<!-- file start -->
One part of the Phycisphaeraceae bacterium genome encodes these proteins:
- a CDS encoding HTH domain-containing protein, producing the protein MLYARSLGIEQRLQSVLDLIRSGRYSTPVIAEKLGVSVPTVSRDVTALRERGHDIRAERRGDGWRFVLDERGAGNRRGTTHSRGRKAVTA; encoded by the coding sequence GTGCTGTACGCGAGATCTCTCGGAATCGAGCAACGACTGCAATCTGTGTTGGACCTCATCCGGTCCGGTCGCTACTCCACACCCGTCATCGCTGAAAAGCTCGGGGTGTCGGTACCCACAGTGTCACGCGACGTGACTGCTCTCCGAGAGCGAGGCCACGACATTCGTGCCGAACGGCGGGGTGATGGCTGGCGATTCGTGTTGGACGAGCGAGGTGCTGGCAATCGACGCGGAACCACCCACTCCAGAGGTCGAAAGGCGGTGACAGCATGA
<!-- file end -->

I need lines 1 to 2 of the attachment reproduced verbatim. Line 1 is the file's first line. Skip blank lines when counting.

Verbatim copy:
One part of the Phycisphaeraceae bacterium genome encodes these proteins:
- a CDS encoding HTH domain-containing protein, producing the protein MLYARSLGIEQRLQSVLDLIRSGRYSTPVIAEKLGVSVPTVSRDVTALRERGHDIRAERRGDGWRFVLDERGAGNRRGTTHSRGRKAVTA; encoded by the coding sequence GTGCTGTACGCGAGATCTCTCGGAATCGAGCAACGACTGCAATCTGTGTTGGACCTCATCCGGTCCGGTCGCTACTCCACACCCGTCATCGCTGAAAAGCTCGGGGTGTCGGTACCCACAGTGTCACGCGACGTGACTGCTCTCCGAGAGCGAGGCCACGACATTCGTGCCGAACGGCGGGGTGATGGCTGGCGATTCGTGTTGGACGAGCGAGGTGCTGGCAATCGACGCGGAACCACCCACTCCAGAGGTCGAAAGGCGGTGACAGCATGA